Title

Multicultural Cockpit Communication - Threat or Opportunity?

Location

Jim W. Henderson Administration & Welcome Center (Bldg. #602)

Start Date

14-8-2017 1:15 PM

End Date

14-8-2017 2:45 PM

Submission Type

Abstract - Paper/Presentation Only

Topic Area

Pilot supply

Other Topic Area

Safety in Aviation; Human Factors; Flight Training

Keywords

Intercultural Communication, Cockpit Team Work; Strategic Pilot Sourcing

Abstract

The proposed paper will detail the ongoing research project around cockpit staffing in today’s airline industry.

While in many European countries cockpit staffing along the lines of cultural compatibility is being practiced, Asian as well as Gulf Airlines have resorted to pairing pilots from different cultural background. The here introduced research investigates the significance of a common cultural context among cockpit crew in order to ascertain successful interaction and effective communication important for daily - but critical in irregular situations. Hiring culturally diverse pilots is increasingly being practiced at many airlines worldwide while heterogeneous company policy is still being maintained at many of the former legacy carriers.

The research sample pool consists of three types of pilots: Those from the former German national carrier, those working for a gulf carrier and those formerly employed in Germany who have moved to the gulf. The findings will help to understand how culture hinders or impedes successful cockpit interactions. While initially comparing and contrasting homogenous and heterogeneous cockpits, the research will allow for inferences and conclusions on either company policy and identify implications for future staffing parameters with regards to cultural compatibility and safety. The research investigates which business strategy leads to the greatest safety in aviation. Additionally the research evaluates which cultures are compatible and thus make good teams in the cockpits and which better not be paired together. The investigation will also allow for conclusions on pilot selection and training process and identifies whether training methods need to be modified to accommodate cultural differences and incompatibilities.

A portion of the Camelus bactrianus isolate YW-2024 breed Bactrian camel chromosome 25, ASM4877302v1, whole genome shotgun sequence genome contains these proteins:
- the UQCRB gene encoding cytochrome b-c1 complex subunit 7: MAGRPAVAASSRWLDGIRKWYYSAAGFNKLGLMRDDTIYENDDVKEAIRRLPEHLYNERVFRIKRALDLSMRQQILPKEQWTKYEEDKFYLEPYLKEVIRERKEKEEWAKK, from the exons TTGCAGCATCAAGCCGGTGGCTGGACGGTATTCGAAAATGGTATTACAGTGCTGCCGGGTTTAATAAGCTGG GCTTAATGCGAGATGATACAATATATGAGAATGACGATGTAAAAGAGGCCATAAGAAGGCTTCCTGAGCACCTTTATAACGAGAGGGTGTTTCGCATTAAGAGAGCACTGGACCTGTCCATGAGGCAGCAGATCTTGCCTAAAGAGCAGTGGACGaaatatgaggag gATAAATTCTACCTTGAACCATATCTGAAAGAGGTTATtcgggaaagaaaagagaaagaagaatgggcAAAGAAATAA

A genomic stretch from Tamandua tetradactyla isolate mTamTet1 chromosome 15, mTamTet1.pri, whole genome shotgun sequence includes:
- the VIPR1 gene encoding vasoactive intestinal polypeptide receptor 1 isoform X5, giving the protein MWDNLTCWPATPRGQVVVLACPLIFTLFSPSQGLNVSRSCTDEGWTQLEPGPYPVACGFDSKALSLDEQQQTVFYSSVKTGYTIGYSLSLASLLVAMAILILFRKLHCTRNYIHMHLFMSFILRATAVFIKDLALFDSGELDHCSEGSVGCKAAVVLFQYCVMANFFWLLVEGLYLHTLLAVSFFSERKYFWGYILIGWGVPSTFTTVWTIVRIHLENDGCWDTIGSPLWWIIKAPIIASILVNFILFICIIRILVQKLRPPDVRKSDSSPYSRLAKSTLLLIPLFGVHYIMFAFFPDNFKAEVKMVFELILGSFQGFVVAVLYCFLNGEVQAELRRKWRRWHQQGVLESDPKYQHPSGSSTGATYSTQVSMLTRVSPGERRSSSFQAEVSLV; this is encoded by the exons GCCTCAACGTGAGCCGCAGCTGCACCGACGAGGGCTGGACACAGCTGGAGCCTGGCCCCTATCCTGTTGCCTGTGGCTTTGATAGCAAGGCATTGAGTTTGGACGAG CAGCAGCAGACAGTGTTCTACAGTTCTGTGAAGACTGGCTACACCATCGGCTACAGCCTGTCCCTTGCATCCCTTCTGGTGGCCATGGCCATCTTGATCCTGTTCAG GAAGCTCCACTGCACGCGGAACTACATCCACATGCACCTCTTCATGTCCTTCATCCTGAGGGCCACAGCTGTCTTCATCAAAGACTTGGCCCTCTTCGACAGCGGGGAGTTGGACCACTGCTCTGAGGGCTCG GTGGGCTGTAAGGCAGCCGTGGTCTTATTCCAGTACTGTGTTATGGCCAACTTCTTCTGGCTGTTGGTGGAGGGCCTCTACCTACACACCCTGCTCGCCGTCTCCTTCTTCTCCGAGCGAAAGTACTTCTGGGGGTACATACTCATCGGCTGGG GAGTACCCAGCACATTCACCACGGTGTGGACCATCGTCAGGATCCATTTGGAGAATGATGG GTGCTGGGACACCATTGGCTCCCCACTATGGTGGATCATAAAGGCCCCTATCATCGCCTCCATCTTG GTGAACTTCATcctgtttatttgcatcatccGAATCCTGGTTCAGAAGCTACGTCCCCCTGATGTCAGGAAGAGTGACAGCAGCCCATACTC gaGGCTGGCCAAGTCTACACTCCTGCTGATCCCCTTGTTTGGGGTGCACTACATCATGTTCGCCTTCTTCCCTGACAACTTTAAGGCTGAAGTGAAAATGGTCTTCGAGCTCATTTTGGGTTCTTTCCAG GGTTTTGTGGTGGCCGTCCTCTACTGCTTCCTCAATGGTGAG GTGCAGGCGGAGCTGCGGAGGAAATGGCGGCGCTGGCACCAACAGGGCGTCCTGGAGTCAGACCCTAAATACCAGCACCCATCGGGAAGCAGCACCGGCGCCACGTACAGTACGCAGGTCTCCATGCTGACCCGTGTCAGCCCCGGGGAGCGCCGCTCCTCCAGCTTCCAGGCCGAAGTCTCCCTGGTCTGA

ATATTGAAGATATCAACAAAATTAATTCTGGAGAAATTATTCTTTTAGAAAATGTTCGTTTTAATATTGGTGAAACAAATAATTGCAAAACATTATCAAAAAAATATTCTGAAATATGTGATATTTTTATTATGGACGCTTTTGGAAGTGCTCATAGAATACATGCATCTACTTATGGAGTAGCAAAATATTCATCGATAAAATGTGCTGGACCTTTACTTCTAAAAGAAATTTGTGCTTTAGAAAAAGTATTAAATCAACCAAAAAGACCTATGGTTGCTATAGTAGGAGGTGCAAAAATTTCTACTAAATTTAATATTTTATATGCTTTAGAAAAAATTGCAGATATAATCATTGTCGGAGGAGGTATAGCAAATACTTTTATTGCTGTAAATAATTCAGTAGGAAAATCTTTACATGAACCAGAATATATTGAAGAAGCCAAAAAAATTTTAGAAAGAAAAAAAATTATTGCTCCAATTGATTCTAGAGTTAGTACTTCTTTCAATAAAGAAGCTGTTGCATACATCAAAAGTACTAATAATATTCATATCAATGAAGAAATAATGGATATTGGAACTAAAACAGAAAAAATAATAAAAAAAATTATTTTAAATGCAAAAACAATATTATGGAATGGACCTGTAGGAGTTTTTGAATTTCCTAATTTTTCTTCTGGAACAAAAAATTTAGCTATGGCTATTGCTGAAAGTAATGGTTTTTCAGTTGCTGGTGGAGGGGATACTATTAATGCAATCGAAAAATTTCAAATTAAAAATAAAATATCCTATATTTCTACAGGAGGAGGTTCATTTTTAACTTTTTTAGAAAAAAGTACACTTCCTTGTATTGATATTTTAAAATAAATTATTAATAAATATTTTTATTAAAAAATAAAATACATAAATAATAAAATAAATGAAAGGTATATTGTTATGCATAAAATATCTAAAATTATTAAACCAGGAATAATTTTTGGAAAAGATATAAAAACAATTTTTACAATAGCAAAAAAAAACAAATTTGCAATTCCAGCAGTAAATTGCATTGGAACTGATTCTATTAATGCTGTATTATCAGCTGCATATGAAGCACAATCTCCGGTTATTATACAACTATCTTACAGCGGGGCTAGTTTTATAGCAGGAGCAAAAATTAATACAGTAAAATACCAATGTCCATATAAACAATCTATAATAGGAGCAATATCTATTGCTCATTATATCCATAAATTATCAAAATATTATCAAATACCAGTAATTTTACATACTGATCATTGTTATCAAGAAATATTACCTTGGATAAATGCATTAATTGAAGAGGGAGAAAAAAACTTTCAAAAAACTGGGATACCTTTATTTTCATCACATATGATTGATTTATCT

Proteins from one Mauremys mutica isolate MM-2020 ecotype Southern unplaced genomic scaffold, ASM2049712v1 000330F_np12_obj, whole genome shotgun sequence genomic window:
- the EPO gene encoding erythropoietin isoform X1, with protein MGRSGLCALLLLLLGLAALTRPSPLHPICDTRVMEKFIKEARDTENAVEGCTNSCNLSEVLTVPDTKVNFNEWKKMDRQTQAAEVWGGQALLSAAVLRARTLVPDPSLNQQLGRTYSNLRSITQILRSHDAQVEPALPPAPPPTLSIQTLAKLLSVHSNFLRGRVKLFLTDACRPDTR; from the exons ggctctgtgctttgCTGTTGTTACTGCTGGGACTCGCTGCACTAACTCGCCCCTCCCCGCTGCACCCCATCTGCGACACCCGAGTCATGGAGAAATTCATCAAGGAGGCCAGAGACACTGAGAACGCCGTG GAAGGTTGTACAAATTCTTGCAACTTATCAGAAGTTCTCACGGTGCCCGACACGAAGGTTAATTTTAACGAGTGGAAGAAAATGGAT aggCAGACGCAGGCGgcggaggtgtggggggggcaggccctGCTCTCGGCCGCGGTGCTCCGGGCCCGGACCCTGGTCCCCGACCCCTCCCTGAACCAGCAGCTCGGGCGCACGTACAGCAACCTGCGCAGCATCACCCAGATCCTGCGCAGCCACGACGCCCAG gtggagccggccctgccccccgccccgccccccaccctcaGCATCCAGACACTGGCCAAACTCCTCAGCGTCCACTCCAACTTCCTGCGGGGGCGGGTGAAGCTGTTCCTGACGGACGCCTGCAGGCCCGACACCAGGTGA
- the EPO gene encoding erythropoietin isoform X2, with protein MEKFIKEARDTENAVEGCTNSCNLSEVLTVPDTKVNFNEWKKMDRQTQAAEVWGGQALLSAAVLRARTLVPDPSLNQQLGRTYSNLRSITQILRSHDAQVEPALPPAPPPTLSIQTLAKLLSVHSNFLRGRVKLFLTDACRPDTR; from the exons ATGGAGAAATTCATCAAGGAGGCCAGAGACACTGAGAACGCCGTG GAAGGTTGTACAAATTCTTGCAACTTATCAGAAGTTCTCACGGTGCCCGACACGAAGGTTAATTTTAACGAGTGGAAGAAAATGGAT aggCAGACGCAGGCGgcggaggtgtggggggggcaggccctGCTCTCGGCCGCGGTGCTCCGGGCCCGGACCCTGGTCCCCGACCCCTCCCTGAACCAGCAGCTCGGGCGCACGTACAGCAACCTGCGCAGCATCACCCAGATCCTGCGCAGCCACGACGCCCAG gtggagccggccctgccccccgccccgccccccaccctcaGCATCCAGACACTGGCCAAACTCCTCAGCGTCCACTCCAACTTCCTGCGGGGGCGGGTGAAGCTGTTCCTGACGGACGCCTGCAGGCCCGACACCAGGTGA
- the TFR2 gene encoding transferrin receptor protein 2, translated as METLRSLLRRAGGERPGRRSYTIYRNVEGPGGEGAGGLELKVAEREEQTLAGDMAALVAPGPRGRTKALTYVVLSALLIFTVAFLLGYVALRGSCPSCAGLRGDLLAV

Research Support comes from: Prof. Dr. Ian McAndrew, Professor at Embry-Riddle Aeronautical University College of Aeronautics and Chair of the Department of Aeronautics Graduate Studies. Additional support and endorsement comes from the German Airline Pilots Union, Vereinigung Cockpit.

Presenter Biography

Astrid Zajdband, PhD, MA, MSc, BSc, is Adjunct Assistant Professor at Embry-Riddle College of Business where she teaches Multicultural Management and Financial Management. For 25 years she worked for Lufthansa German Airlines in a wide range of operational and administrative functions. She holds degrees in Management, Finance and History.

This document is currently not available here.

Share

COinS
 
Aug 14th, 1:15 PM Aug 14th, 2:45 PM

Multicultural Cockpit Communication - Threat or Opportunity?

Jim W. Henderson Administration & Welcome Center (Bldg. #602)

The proposed paper will detail the ongoing research project around cockpit staffing in today’s airline industry.

While in many European countries cockpit staffing along the lines of cultural compatibility is being practiced, Asian as well as Gulf Airlines have resorted to pairing pilots from different cultural background. The here introduced research investigates the significance of a common cultural context among cockpit crew in order to ascertain successful interaction and effective communication important for daily - but critical in irregular situations. Hiring culturally diverse pilots is increasingly being practiced at many airlines worldwide while heterogeneous company policy is still being maintained at many of the former legacy carriers.

The research sample pool consists of three types of pilots: Those from the former German national carrier, those working for a gulf carrier and those formerly employed in Germany who have moved to the gulf. The findings will help to understand how culture hinders or impedes successful cockpit interactions. While initially comparing and contrasting homogenous and heterogeneous cockpits, the research will allow for inferences and conclusions on either company policy and identify implications for future staffing parameters with regards to cultural compatibility and safety. The research investigates which business strategy leads to the greatest safety in aviation. Additionally the research evaluates which cultures are compatible and thus make good teams in the cockpits and which better not be paired together. The investigation will also allow for conclusions on pilot selection and training process and identifies whether training methods need to be modified to accommodate cultural differences and incompatibilities.

Research Support comes from: Prof. Dr. Ian McAndrew, Professor at Embry-Riddle Aeronautical University College of Aeronautics and Chair of the Department of Aeronautics Graduate Studies. Additional support and endorsement comes from the German Airline Pilots Union, Vereinigung Cockpit.